During the last few years, young technology companies have been disrupting the financial sector worldwide, giving birth to one of the most promising industries: fintech. Although the fintech sector includes several applications and business models, all companies operating within it share the same common goal: making the financial industry more efficient and transparent, by disintermediating it through the use of internet and technologies.
Disintermediation is indeed a key word within fintech. Just like online investing and peer-to-peer lending have disintermediated fundraising for small and medium companies, the so called “Robo-Advisors” are disintermediating wealth management.
Given these impressive data, a legitimate question that one may ask is: can robo-advisors substitute completely human advisors and financial planners? The answers are of course various. While a few are very skeptical about it, as they don’t see how a software could easily get a million of people to trust it in managing their savings, others are instead enthusiastic. However, the most common answer - and probably the one closest to reality sits in the middle. Robo-advisors won’t substitute human financial planners, but will integrate their service and offer. In fact, a recent industry study highlighted that 58% of financial planners polled plan to use robo-advisors in their financial-planning offering to clients.
In some cases this is already happening, with custodians partnering with robo-advisors to expand their offer. It is believed that millennials and more in general retail customers with a fairly simple financial situation are the perfect target customers for robo-advisors companies. The average age of the customer of one of the leading robo-advisors in the US, Betterment, is 36.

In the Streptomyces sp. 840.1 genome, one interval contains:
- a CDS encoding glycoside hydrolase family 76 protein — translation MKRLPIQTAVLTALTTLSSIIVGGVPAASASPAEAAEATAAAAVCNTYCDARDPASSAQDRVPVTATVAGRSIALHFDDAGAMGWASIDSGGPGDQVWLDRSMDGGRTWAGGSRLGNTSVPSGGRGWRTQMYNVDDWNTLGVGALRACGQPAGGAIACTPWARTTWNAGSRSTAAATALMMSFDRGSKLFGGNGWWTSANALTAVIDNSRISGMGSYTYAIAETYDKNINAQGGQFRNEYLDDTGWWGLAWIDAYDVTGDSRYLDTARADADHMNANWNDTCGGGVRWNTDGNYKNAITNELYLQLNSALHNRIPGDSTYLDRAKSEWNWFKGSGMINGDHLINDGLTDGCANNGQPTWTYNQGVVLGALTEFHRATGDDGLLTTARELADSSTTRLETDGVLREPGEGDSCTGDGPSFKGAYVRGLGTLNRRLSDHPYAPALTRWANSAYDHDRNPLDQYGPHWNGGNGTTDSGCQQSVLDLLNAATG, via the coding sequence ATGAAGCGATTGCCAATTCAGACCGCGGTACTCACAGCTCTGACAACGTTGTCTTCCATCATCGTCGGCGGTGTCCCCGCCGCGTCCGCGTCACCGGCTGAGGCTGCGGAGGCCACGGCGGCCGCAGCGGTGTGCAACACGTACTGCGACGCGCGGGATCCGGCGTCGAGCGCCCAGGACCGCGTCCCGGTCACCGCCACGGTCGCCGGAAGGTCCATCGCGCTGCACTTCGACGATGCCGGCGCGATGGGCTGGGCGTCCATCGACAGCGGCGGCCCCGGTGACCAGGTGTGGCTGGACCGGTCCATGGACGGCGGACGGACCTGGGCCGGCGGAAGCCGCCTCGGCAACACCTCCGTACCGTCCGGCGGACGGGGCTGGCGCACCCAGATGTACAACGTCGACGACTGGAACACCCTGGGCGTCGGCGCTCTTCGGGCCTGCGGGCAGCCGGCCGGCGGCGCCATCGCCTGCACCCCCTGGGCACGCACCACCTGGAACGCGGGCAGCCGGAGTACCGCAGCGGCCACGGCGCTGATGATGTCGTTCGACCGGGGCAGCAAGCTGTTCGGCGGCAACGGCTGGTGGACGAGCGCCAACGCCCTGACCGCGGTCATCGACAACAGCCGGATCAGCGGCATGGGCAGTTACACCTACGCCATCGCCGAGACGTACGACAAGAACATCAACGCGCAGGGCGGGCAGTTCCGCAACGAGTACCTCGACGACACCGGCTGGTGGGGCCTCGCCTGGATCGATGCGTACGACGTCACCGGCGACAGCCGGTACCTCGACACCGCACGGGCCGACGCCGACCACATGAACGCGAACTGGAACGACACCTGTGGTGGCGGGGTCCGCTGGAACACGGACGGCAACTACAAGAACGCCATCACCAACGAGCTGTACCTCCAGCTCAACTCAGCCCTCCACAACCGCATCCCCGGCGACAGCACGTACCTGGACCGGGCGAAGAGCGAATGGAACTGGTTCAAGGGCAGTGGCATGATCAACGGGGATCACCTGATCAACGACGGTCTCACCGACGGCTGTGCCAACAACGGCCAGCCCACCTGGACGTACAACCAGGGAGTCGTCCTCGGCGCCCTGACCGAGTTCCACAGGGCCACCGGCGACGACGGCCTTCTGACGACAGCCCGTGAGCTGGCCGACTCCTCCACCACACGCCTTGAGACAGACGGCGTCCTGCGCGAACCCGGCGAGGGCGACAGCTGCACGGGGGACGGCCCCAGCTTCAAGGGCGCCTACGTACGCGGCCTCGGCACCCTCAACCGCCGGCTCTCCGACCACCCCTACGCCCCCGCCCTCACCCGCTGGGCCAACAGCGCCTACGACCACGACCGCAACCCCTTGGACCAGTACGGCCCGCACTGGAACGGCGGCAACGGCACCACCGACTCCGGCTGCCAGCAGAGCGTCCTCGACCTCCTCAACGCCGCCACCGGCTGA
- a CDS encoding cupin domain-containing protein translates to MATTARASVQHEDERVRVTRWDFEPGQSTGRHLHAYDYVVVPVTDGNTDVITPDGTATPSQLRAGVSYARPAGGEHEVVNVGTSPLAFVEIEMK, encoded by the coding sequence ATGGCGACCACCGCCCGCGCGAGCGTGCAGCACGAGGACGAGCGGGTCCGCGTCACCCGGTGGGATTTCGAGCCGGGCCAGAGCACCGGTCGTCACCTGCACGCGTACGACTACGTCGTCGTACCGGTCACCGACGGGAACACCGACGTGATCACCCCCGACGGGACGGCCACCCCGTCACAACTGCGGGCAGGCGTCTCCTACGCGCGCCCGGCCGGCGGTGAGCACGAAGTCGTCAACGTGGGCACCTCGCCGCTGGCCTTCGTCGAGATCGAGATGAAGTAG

When looking at the future of the wealth management industry, it is very likely that robo-advisors will complement the services offered by incumbents. As an industry expert observed: “With retail direct firms adding digital advice solutions, and digital advisors using service representatives to support online advice, the two channels are converging”.
Robo-Advisors to Oversee Close to $500 Billion by 2020. Financial Advisor IQ (2015)
Osterland, A. (2015).Is the future for robo-advisors bright ... or a bust?. CNBC
Nepach, B. (2015).Cerulli Sees 2,500% Jump in Robo Assets in Next 5 Years. Thinkadvisor.com
Photo credit to: John Williams
About the author - Irene Tordera
Born and raised in Milan, Italy, Irene is an International Business graduate, with a strong interest for innovative ideas that can simplify our lives.
During her studies, she co-founded an online community for sportspeople and worked in marketing positions at Ogilvy & Mather Advertising and at the European Business Angel Network, in Brussels. She is a passionate blogger about crowdfunding and the startup ecosystem and she works also for the European Crowdfunding Network.